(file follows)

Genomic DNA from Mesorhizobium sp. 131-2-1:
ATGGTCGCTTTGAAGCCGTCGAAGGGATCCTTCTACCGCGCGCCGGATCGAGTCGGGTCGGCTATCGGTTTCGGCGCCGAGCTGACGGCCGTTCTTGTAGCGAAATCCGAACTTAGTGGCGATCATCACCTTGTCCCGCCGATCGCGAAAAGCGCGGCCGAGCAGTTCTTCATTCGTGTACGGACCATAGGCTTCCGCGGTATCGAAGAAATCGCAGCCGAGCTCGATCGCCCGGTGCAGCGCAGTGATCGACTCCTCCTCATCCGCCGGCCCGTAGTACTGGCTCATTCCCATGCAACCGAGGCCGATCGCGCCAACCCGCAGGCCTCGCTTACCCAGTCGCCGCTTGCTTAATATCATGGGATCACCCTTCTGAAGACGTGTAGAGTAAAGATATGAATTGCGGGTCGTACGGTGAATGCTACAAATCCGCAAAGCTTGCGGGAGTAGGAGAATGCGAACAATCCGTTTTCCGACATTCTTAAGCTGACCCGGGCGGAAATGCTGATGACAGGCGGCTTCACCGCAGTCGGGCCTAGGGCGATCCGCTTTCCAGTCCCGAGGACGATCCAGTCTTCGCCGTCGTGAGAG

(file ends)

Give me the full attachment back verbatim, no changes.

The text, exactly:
Genomic DNA from Mesorhizobium sp. 131-2-1:
ATGGTCGCTTTGAAGCCGTCGAAGGGATCCTTCTACCGCGCGCCGGATCGAGTCGGGTCGGCTATCGGTTTCGGCGCCGAGCTGACGGCCGTTCTTGTAGCGAAATCCGAACTTAGTGGCGATCATCACCTTGTCCCGCCGATCGCGAAAAGCGCGGCCGAGCAGTTCTTCATTCGTGTACGGACCATAGGCTTCCGCGGTATCGAAGAAATCGCAGCCGAGCTCGATCGCCCGGTGCAGCGCAGTGATCGACTCCTCCTCATCCGCCGGCCCGTAGTACTGGCTCATTCCCATGCAACCGAGGCCGATCGCGCCAACCCGCAGGCCTCGCTTACCCAGTCGCCGCTTGCTTAATATCATGGGATCACCCTTCTGAAGACGTGTAGAGTAAAGATATGAATTGCGGGTCGTACGGTGAATGCTACAAATCCGCAAAGCTTGCGGGAGTAGGAGAATGCGAACAATCCGTTTTCCGACATTCTTAAGCTGACCCGGGCGGAAATGCTGATGACAGGCGGCTTCACCGCAGTCGGGCCTAGGGCGATCCGCTTTCCAGTCCCGAGGACGATCCAGTCTTCGCCGTCGTGAGAG